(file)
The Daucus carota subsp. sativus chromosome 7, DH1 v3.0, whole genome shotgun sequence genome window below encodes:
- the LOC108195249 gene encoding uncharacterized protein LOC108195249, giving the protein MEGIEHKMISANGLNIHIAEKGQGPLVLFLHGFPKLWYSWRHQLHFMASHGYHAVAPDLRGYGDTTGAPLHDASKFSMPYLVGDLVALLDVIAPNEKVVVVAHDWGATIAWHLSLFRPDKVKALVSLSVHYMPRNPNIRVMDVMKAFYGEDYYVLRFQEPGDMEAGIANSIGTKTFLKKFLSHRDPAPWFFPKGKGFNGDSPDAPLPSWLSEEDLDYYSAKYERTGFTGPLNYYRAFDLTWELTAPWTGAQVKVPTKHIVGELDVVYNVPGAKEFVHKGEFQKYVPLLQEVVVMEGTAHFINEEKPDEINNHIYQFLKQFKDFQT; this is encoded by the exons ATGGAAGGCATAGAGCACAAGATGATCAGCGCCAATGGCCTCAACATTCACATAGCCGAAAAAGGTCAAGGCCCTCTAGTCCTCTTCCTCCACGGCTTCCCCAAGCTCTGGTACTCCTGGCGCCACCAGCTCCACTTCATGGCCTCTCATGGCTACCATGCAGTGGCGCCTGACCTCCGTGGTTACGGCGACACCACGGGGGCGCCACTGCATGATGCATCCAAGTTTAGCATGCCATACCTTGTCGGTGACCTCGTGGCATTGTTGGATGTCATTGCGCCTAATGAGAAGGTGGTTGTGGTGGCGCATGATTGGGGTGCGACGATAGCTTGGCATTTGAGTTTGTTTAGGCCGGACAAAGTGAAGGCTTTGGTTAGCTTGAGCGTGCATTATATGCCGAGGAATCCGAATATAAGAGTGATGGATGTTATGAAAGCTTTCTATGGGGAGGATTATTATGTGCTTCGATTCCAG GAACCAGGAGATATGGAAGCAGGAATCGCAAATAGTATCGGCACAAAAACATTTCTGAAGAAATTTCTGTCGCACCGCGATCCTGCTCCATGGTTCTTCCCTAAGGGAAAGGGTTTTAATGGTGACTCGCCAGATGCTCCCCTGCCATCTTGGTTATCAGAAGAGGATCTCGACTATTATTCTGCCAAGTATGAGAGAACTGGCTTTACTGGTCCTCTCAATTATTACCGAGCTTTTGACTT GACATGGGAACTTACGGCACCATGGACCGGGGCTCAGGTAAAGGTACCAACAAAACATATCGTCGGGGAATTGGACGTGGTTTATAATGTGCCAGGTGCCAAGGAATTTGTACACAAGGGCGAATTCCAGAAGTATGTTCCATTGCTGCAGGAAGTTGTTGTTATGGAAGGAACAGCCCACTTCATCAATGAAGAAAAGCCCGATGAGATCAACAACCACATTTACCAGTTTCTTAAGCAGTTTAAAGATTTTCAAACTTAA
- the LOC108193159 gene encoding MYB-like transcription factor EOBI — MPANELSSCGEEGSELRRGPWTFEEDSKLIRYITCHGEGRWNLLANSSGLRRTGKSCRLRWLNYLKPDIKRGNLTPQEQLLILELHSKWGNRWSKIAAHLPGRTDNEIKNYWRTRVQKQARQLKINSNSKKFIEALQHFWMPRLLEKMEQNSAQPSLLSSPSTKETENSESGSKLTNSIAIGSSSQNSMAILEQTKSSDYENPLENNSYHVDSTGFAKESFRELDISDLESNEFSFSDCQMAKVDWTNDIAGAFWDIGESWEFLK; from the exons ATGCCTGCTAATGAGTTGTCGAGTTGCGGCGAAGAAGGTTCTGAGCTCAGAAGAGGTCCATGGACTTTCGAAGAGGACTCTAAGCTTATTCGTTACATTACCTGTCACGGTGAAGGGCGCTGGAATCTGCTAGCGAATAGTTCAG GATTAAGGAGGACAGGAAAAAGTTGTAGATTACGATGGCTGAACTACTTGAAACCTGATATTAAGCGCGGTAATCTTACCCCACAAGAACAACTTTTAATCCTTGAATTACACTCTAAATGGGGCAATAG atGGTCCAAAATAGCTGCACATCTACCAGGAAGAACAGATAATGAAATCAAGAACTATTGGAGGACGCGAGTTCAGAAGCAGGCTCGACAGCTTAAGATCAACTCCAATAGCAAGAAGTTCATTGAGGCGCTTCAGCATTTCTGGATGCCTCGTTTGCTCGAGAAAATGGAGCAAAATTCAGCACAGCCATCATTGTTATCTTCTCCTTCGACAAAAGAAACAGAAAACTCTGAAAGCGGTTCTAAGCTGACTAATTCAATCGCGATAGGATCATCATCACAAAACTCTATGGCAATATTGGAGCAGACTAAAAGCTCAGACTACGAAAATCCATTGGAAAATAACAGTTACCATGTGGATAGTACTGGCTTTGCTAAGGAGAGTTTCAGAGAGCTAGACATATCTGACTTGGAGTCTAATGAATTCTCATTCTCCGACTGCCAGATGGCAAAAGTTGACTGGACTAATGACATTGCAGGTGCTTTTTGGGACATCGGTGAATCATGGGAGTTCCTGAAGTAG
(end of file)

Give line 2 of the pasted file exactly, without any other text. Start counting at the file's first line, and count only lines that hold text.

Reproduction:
- the LOC108195249 gene encoding uncharacterized protein LOC108195249, giving the protein MEGIEHKMISANGLNIHIAEKGQGPLVLFLHGFPKLWYSWRHQLHFMASHGYHAVAPDLRGYGDTTGAPLHDASKFSMPYLVGDLVALLDVIAPNEKVVVVAHDWGATIAWHLSLFRPDKVKALVSLSVHYMPRNPNIRVMDVMKAFYGEDYYVLRFQEPGDMEAGIANSIGTKTFLKKFLSHRDPAPWFFPKGKGFNGDSPDAPLPSWLSEEDLDYYSAKYERTGFTGPLNYYRAFDLTWELTAPWTGAQVKVPTKHIVGELDVVYNVPGAKEFVHKGEFQKYVPLLQEVVVMEGTAHFINEEKPDEINNHIYQFLKQFKDFQT; this is encoded by the exons ATGGAAGGCATAGAGCACAAGATGATCAGCGCCAATGGCCTCAACATTCACATAGCCGAAAAAGGTCAAGGCCCTCTAGTCCTCTTCCTCCACGGCTTCCCCAAGCTCTGGTACTCCTGGCGCCACCAGCTCCACTTCATGGCCTCTCATGGCTACCATGCAGTGGCGCCTGACCTCCGTGGTTACGGCGACACCACGGGGGCGCCACTGCATGATGCATCCAAGTTTAGCATGCCATACCTTGTCGGTGACCTCGTGGCATTGTTGGATGTCATTGCGCCTAATGAGAAGGTGGTTGTGGTGGCGCATGATTGGGGTGCGACGATAGCTTGGCATTTGAGTTTGTTTAGGCCGGACAAAGTGAAGGCTTTGGTTAGCTTGAGCGTGCATTATATGCCGAGGAATCCGAATATAAGAGTGATGGATGTTATGAAAGCTTTCTATGGGGAGGATTATTATGTGCTTCGATTCCAG GAACCAGGAGATATGGAAGCAGGAATCGCAAATAGTATCGGCACAAAAACATTTCTGAAGAAATTTCTGTCGCACCGCGATCCTGCTCCATGGTTCTTCCCTAAGGGAAAGGGTTTTAATGGTGACTCGCCAGATGCTCCCCTGCCATCTTGGTTATCAGAAGAGGATCTCGACTATTATTCTGCCAAGTATGAGAGAACTGGCTTTACTGGTCCTCTCAATTATTACCGAGCTTTTGACTT GACATGGGAACTTACGGCACCATGGACCGGGGCTCAGGTAAAGGTACCAACAAAACATATCGTCGGGGAATTGGACGTGGTTTATAATGTGCCAGGTGCCAAGGAATTTGTACACAAGGGCGAATTCCAGAAGTATGTTCCATTGCTGCAGGAAGTTGTTGTTATGGAAGGAACAGCCCACTTCATCAATGAAGAAAAGCCCGATGAGATCAACAACCACATTTACCAGTTTCTTAAGCAGTTTAAAGATTTTCAAACTTAA